You’ve invented a new kind of bidet for the American market: an inexpensive, easy-to-install attachment that replaces toilet paper with a water stream. You’ve given your invention a cheeky name: Tushy.
Now you need a mascot to give your product a face. Naturally, you choose … an asshole. And you give it a starring role in a nearly three-minute-long advertorial.
“But like literally: Poop comes out of me.”
Sort of a manic pixie dream asshole, actually, with a potty mouth that cheerfully emits English swears and English-inflected Yiddish scatology along with a generous dose of social shaming.
As far as I know, the Tushy/Asshole ad has never been shown on any television channel. (It’s too long, for one thing.) And it’s pretty raunchy. Here’s a rundown of Ms. Asshole’s lingo:
Asshole: It was arse-hole first, as early as 1400, and it had a strictly anatomical meaning. The Americanized spelling and secondary meaning — a schmuck, a tosser, a wanker, a jerk — emerged from GI slang during World War II, according to Geoffrey Nunberg, whose 2012 book Ascent of the A-Word is, to date, the definitive treatise on the subject.
Poop: It originally meant “fart”; it became a synonym for shit sometime in the mid-18th century. Poop has at least three other meanings, including “the stern of a ship,” “up-to-date information,” and “to grow tired” (as in “I pooped out at the end of the race”).
Shit shmeers: If you’ve heretofore thought of shmeer (from Yiddish: a paste or spread) only as a bagel topping, get ready for a whole new alliterative association.
Morning schmutz: More alliteration, this time with the Yiddish-German noun meaning “dirt,” here used as an odd verb.
Fart in public: The four-letter word for flatulence has been with us since Middle English, and is considered rather mild as expletives go. As Iva Cheung wrote in 2014, “While the hilarity of farts is unquestionable, their trustworthiness is another issue” — an uncertainty exploited for anxious humor in the Tushy ad.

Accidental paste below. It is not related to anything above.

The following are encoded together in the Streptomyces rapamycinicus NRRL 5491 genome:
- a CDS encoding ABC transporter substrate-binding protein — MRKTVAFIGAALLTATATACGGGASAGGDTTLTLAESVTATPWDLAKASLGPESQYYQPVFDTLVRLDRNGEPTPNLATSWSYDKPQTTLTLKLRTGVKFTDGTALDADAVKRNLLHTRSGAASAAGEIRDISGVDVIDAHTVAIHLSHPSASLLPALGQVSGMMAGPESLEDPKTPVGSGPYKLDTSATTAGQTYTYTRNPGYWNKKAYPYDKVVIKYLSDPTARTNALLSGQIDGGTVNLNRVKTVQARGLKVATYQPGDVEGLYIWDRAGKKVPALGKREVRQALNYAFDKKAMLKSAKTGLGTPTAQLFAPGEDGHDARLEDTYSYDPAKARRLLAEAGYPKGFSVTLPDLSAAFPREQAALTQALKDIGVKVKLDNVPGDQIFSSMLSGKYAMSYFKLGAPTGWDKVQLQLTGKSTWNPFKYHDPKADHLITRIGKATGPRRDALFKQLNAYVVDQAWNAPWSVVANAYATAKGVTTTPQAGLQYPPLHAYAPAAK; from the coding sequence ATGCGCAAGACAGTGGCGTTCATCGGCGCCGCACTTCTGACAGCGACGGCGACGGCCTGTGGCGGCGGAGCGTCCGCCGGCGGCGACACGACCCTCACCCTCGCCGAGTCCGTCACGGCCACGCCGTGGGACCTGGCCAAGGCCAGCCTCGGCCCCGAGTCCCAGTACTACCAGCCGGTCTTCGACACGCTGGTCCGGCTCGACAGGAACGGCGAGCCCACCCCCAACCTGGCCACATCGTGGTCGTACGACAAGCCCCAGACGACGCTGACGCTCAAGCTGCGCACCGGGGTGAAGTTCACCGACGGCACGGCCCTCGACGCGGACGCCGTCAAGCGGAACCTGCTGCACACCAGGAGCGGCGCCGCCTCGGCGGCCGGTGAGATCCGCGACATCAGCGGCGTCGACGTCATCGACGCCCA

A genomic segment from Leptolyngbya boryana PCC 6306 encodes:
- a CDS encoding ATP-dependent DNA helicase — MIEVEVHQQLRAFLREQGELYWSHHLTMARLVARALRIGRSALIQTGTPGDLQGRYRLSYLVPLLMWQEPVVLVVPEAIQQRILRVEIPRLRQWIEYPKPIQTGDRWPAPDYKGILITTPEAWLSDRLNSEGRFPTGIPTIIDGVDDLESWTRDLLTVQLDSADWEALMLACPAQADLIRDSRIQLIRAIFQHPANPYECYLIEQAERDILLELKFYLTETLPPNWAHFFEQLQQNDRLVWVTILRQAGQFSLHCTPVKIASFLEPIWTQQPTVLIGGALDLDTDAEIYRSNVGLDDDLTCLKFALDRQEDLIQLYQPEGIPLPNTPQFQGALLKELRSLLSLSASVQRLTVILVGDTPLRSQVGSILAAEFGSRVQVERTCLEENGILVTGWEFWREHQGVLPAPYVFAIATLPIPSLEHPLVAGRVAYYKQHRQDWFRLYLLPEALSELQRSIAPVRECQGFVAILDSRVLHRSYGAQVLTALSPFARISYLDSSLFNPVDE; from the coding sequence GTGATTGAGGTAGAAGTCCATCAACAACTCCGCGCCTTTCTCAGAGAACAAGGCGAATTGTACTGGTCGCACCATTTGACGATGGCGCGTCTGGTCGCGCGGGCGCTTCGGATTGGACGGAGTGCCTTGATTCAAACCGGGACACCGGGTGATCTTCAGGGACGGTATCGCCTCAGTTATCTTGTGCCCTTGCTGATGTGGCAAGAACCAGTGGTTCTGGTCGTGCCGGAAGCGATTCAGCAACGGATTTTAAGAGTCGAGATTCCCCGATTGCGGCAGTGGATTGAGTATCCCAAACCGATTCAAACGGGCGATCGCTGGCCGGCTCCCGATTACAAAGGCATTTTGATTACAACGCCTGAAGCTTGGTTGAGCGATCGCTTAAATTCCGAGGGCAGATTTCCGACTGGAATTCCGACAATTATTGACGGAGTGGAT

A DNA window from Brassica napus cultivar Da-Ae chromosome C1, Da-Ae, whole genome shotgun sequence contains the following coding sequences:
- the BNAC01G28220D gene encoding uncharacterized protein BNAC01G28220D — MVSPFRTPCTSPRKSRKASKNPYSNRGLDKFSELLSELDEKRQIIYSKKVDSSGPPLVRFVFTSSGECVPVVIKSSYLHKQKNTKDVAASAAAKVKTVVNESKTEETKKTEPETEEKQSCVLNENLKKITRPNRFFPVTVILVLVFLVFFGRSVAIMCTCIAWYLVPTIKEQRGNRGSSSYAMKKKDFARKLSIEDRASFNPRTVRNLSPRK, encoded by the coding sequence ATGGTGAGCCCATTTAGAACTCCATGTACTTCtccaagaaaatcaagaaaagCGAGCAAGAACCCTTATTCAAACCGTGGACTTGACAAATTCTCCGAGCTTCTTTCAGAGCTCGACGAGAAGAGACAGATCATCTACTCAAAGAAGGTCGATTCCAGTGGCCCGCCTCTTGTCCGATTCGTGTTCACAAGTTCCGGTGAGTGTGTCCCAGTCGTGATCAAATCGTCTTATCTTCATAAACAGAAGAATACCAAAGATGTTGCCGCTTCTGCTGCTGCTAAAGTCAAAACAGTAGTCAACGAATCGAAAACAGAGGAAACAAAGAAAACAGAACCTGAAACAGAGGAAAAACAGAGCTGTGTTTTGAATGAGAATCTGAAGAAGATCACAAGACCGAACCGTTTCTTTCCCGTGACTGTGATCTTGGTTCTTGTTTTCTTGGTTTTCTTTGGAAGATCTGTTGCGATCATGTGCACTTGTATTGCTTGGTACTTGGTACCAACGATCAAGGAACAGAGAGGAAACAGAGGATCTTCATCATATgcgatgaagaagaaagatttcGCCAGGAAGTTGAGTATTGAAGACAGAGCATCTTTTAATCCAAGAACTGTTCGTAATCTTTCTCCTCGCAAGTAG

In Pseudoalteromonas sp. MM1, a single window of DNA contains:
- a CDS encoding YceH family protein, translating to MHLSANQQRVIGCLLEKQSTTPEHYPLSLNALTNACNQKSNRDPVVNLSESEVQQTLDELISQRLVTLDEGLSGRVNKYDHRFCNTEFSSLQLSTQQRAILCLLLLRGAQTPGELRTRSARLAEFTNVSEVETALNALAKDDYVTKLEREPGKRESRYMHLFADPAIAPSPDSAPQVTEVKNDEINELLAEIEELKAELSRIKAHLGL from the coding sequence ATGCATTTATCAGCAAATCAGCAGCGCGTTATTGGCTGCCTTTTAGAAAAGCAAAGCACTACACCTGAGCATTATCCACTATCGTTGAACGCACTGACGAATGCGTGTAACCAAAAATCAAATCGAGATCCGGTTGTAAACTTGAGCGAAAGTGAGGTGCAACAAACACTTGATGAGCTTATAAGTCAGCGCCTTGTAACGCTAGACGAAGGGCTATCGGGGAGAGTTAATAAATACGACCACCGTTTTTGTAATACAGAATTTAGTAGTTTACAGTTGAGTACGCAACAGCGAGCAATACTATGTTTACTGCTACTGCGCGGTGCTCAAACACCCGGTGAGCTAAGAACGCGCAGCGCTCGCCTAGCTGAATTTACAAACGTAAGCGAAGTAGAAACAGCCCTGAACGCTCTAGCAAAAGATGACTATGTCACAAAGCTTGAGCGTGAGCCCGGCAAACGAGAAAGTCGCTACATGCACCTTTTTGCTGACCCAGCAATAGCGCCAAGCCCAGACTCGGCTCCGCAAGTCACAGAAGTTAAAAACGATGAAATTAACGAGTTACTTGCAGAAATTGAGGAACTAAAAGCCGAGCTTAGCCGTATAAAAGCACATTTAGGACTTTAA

Crappy: Crap has a long and varied history in English; as a synonym for feces, though, the OED traces it back only to the mid-19th century. Before that, it meant residue, morsel, a type of grassy weed, and the dregs of beer or ale. Crappy to mean “worthless” was originally U.S. slang, says the OED, which dates its first appearance in print to 1846. The game of chance known as craps had a separate etymology.
Butt buddies: More alliteration! This term usually has homosexual connotations (see this “South Park” clip from the 2005 season); a diligent Stack Exchange habitué discovered a steep spike in its usage beginning in the late 1980s.
Dumb AF: Ah, our new-old friend AF (“as fuck”), here pronounced as an initialism. For more on the rise of AF, see this post.
Crusty crap cannon. More crap, more alliteration, more … ewww.
A few dos ickies. A pun on Dos Equis, the Mexican beer brand. It’s more puerile than sweary, tbh.
Fudge factory: As a synonym for “feces,” fudge is well known to every eight-year-old who has chanted “Milk, milk, lemonade / ’round the corner fudge is made.” Fudge is also a mild substitute for fuck, but that’s not what Ms. Asshole is talking about.
Dookie cookies: Dookie or dooky may have come from doo-doo (a synonym for shit used by and to children); the OED traces the former back to 1965 and the latter to 1954, and says both are “orig. and chiefly U.S.”
Dump: Another American synonym for shit. It first appeared in print in 1942, according to the OED.
Backdoor lock: As a synonym for buttocks, backdoor has been in use since at least the 18th century., when “backdoor trot” was a euphemism for “diarrhea.”
As for Tushy, the name of the technology and the company, it’s a word used by and for children to mean “buttocks”; it comes from Yiddish tuchis (pronounced with a guttural ch), which ultimately derives from Hebrew tachat meaning “below” or “behind.” For more on the Tushy brand, see this post on my own blog, Fritinancy.,